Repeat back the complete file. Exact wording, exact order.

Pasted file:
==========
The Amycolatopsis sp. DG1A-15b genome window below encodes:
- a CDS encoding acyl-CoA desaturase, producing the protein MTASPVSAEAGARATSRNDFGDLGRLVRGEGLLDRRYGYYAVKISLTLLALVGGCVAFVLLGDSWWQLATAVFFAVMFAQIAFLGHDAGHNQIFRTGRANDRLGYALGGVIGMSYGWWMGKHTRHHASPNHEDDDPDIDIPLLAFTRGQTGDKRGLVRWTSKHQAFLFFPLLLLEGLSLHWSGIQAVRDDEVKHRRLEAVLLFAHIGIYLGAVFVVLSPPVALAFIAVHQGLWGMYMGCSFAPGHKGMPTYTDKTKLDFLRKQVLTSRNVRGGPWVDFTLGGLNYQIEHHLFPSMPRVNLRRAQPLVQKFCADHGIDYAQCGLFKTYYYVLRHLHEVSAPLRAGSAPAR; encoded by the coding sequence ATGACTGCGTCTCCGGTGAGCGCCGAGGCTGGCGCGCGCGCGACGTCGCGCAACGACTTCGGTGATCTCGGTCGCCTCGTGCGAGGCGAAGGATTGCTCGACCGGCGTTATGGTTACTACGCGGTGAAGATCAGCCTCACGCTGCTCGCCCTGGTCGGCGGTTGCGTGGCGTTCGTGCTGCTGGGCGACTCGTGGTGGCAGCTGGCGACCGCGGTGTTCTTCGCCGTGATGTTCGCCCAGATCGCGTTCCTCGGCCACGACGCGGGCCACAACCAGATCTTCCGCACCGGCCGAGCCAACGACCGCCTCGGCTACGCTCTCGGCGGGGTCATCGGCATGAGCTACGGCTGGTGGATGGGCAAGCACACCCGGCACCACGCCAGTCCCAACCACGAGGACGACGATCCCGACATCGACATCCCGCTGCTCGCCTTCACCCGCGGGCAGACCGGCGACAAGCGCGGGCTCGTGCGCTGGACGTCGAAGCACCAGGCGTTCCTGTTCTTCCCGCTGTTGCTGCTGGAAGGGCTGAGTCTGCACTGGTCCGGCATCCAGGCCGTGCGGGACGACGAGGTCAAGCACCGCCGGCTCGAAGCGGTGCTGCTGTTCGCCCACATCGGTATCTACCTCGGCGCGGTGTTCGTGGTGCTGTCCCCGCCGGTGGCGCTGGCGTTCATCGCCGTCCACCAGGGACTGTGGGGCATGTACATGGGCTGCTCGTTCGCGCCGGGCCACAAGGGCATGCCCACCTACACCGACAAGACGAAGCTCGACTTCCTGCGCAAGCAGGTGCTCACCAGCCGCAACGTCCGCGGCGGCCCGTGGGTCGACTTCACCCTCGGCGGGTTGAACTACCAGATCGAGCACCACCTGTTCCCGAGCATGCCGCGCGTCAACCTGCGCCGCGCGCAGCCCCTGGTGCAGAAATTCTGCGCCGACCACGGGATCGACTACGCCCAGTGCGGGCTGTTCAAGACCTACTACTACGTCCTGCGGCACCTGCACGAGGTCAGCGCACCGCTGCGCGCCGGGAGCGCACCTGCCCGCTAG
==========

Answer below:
The Amycolatopsis sp. DG1A-15b genome window below encodes:
- a CDS encoding acyl-CoA desaturase, producing the protein MTASPVSAEAGARATSRNDFGDLGRLVRGEGLLDRRYGYYAVKISLTLLALVGGCVAFVLLGDSWWQLATAVFFAVMFAQIAFLGHDAGHNQIFRTGRANDRLGYALGGVIGMSYGWWMGKHTRHHASPNHEDDDPDIDIPLLAFTRGQTGDKRGLVRWTSKHQAFLFFPLLLLEGLSLHWSGIQAVRDDEVKHRRLEAVLLFAHIGIYLGAVFVVLSPPVALAFIAVHQGLWGMYMGCSFAPGHKGMPTYTDKTKLDFLRKQVLTSRNVRGGPWVDFTLGGLNYQIEHHLFPSMPRVNLRRAQPLVQKFCADHGIDYAQCGLFKTYYYVLRHLHEVSAPLRAGSAPAR; encoded by the coding sequence ATGACTGCGTCTCCGGTGAGCGCCGAGGCTGGCGCGCGCGCGACGTCGCGCAACGACTTCGGTGATCTCGGTCGCCTCGTGCGAGGCGAAGGATTGCTCGACCGGCGTTATGGTTACTACGCGGTGAAGATCAGCCTCACGCTGCTCGCCCTGGTCGGCGGTTGCGTGGCGTTCGTGCTGCTGGGCGACTCGTGGTGGCAGCTGGCGACCGCGGTGTTCTTCGCCGTGATGTTCGCCCAGATCGCGTTCCTCGGCCACGACGCGGGCCACAACCAGATCTTCCGCACCGGCCGAGCCAACGACCGCCTCGGCTACGCTCTCGGCGGGGTCATCGGCATGAGCTACGGCTGGTGGATGGGCAAGCACACCCGGCACCACGCCAGTCCCAACCACGAGGACGACGATCCCGACATCGACATCCCGCTGCTCGCCTTCACCCGCGGGCAGACCGGCGACAAGCGCGGGCTCGTGCGCTGGACGTCGAAGCACCAGGCGTTCCTGTTCTTCCCGCTGTTGCTGCTGGAAGGGCTGAGTCTGCACTGGTCCGGCATCCAGGCCGTGCGGGACGACGAGGTCAAGCACCGCCGGCTCGAAGCGGTGCTGCTGTTCGCCCACATCGGTATCTACCTCGGCGCGGTGTTCGTGGTGCTGTCCCCGCCGGTGGCGCTGGCGTTCATCGCCGTCCACCAGGGACTGTGGGGCATGTACATGGGCTGCTCGTTCGCGCCGGGCCACAAGGGCATGCCCACCTACACCGACAAGACGAAGCTCGACTTCCTGCGCAAGCAGGTGCTCACCAGCCGCAACGTCCGCGGCGGCCCGTGGGTCGACTTCACCCTCGGCGGGTTGAACTACCAGATCGAGCACCACCTGTTCCCGAGCATGCCGCGCGTCAACCTGCGCCGCGCGCAGCCCCTGGTGCAGAAATTCTGCGCCGACCACGGGATCGACTACGCCCAGTGCGGGCTGTTCAAGACCTACTACTACGTCCTGCGGCACCTGCACGAGGTCAGCGCACCGCTGCGCGCCGGGAGCGCACCTGCCCGCTAG